In Need of a Goat

5 years ago when I researched how to remove poison ivy without chemicals, I came across 2 recommendations.

1. Dig up the entire root system
2. Buy a goat

Since the poison ivy was wound tightly around a section of the hedges, the odds of me being able to locate the entire root system in amidst the roots to the hedges were slim at best. So, option 1 was out.

Option 2 was ruled out because of our location. The Borough of Pottstown does not allow its residents to keep a goat as a pet. It’s for the best. Not only would a goat eat the poison ivy, it would eat everything else in sight. Perhaps the only shrub a goat would steer clear of is my Firethorn bush; the 4-inch-long thorns are wicked.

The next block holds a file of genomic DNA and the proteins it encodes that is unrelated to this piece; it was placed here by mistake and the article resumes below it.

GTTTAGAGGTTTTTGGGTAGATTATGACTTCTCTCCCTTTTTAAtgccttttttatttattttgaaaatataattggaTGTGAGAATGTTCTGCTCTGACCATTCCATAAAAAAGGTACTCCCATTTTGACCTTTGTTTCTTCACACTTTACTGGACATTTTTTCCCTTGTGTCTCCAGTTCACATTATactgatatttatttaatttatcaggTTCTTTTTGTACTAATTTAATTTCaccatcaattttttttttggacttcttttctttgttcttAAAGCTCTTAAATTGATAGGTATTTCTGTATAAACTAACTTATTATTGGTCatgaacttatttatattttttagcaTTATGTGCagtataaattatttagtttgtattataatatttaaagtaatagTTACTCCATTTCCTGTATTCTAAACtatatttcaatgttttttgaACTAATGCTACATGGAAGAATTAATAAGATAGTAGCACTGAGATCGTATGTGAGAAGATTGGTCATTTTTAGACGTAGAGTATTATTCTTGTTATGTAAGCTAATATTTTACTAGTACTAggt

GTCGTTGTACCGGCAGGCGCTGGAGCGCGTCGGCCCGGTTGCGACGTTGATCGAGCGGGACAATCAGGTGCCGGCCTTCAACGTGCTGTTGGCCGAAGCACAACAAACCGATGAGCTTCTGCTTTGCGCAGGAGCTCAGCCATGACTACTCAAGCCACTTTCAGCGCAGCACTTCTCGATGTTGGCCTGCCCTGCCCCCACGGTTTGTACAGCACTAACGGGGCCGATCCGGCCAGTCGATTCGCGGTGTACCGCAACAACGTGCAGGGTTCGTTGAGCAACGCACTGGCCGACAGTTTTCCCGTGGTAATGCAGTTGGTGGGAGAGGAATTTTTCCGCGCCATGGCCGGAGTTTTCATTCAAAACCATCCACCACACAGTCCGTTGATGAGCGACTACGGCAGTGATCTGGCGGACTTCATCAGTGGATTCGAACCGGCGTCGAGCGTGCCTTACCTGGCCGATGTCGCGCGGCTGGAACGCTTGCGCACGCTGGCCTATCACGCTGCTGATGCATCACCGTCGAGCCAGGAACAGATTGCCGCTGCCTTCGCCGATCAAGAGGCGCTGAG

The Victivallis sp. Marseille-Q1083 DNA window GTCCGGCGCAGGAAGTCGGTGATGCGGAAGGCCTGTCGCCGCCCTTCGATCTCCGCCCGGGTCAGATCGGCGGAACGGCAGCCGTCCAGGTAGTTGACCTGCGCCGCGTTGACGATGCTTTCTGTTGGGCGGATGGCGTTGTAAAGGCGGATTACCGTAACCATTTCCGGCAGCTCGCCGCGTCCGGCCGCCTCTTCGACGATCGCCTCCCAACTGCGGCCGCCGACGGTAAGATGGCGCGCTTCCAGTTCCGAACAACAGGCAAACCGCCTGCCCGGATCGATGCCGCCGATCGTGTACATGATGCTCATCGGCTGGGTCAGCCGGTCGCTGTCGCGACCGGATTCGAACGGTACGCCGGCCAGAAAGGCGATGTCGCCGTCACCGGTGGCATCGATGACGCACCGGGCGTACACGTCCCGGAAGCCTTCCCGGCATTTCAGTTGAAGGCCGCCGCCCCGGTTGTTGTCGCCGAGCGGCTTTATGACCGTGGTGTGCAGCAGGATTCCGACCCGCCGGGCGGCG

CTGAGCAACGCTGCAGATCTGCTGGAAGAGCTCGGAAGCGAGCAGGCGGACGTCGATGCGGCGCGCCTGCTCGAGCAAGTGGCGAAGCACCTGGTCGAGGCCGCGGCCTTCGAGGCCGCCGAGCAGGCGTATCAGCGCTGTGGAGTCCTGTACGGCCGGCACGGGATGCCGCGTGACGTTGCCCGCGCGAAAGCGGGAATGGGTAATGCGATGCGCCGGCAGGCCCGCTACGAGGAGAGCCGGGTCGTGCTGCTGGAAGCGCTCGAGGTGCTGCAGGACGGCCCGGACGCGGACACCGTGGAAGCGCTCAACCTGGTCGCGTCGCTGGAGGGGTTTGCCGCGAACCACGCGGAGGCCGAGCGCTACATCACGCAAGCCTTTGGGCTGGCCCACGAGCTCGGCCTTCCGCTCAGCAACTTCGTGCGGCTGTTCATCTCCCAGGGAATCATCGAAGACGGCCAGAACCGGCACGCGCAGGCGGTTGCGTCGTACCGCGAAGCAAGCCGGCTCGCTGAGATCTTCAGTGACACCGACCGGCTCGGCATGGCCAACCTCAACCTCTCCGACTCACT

Thus, 5 years ago, I bought the strongest chemical I could find and sprayed the heck out of it. Yes, I lost a section of the hedges, but I killed the poison ivy. I had won.

This year, I had broken out in a rash on my arms and feet several times from poison ivy. I assumed it was because my neighbor had the ivy intertwined among his prized raspberry bushes.

It wasn’t until my neighbor pointed out a small weed underneath my pin oak tree, labeling it as poisonous, that I realized the problem was right in my backyard. Not only was it in my backyard, but it was infested in the very area we like to sit and relax in: underneath the pin oak tree.

I bought Round Up for poison ivy from Lowes and sprayed any plant that had leaves of 3. I probably sprayed over 20 plants. I wasn’t quick enough though. Poor Elly broke out in a rash on Saturday. Thankfully, it was only on her ankles.

Despite spraying with chemicals, the poison ivy still thrives. Maybe I could borrow a goat and corral him to the area underneath my pin oak tree.

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